November spam roundup: Stalkers, property tips, porn, stern words and PayPal

By November 30, 2020Blog

Today we’re rounding up some of the interesting pieces of spam currently in circulation, taking in everything from housing deals to mysteriously free slices of cash. You may have seen some of these already. Hopefully we can help make up your mind about whatever’s lurking in your mailbox.

A full house of spam

Whether by accident or design, you may see spam land in your inbox reminiscent of multiple unrelated scams. It’s quite something when you don’t know if you’re looking at something ransom/blackmail related, or dating, or stolen passwords/data, or a combination of all three.

The title of the email is itself somewhat disturbing at first glance:

I am watching you every day let’s talk here [URL] I live next to you, you recognize me from the photo) after entering, I look forward to meeting you

From the getgo, we have a big stalker vibe going on. It’s a neighbour, and they’re going to…invite themselves in? What are they doing in your house? Why do they want to come in? Have they been watching you? I’ve seen many of those “I have your password and stole your files” mails that open with a line similar to “I’m watching you”. Admittedly, those claim to be watching through a webcam and not your bedroom window, but it’s still enough to set the old panic bells ringing.

Then things get very weird.

Do you like houses? Our spammer does

The tone shifts from vaguely menacing, to “rich intimate fantasies”. It’s also no longer happening in your own home, but one of several random properties close to you. If you ever wanted to meet up with a totally random stranger from the internet, in a dreamlike luxury bungalow which belongs to neither yourself or the message sender, then this is definitely the mail for you.

At this point, you may be asking yourself why you have a bunch of property tips next to what sounds like murderous dating spam. The answer is that spammers are trying to get around blocks/filters. There’s not much point spending time and effort spamming, if nobody ever sees it. If they can make use of valid services and piggyback into your mailbox, they’ll do that instead. Mail services may think twice about stopping messages coming from what are legitimate sources, even if the contents are somewhat dubious.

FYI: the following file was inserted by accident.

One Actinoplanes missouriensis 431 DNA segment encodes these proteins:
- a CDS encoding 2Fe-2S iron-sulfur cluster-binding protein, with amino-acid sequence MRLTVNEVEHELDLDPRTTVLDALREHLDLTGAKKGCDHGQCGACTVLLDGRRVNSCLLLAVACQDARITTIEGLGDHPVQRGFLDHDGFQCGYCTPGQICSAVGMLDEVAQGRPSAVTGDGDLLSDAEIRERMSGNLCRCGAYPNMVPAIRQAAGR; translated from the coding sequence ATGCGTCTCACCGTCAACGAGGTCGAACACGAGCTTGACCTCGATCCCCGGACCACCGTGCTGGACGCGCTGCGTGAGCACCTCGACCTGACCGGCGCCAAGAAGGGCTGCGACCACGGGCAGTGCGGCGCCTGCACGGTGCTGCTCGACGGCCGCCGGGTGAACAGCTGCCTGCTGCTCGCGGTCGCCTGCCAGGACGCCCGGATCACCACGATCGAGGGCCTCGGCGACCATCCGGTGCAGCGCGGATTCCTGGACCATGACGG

Skipping the security fence

There’s many ways to attempt a bypass. Splitting Bitcoin addresses and writing in languages other than English, using images, avoiding certain words or hiding the text, or piggybacking on other services. Here, they’re likely trying to take advantage of a legitimate site’s service to blast through detection. The property website in question offers the ability to send property recommendations with no need for sign up. It didn’t work for us in testing so either it only works sometimes, the site owners have switched it off, or the scammers haven’t used it at all. They’re merely imitating it to make it look as though it’s the real thing.

The spam links lead to a number of explicit sites. Whether or not you say you’re over/under 18, you’ll still be taken to graphic pornography games or adult dating websites.

A somewhat innovative method to get round spam traps, but I’m not sure what kind of success rate we’re talking about. Any process which goes from “potentially threatening”, to “houses for sale”, with a splash of “randomly taken to explicit pornography games” can’t have that big a target audience.

Users of Malwarebytes will find they’re protected from the sites linked from the initial mails, and also further clickthroughs/redirections:

adultgames(dot)fun
mojzz(dot)playtillcum(dot)com
mojzz(dot)dateworlds(dot)net
milffinder(dot)com
h90348it(dot)beget(dot)tech  
liksss(dot)beget(dot)tech

The case of the unfriendly 419 spam

Another day, another attempt to part you from money. This 419 style missive takes the form of someone, er, telling you off. A lot. It reads as though you’re halfway through some shadowy, clandestine operation. Did I mention you’re being told off? Because that happens. A lot.

Some salient extracts:

Sometimes, I do wonder if you are really, really with your senses. How Could you keep trusting people and at the end you will lose your hard Earned money, or are you being deceived by their big names? They Impersonate on many offices, claiming to be Governors, Directors/Chairman of one Office or the other.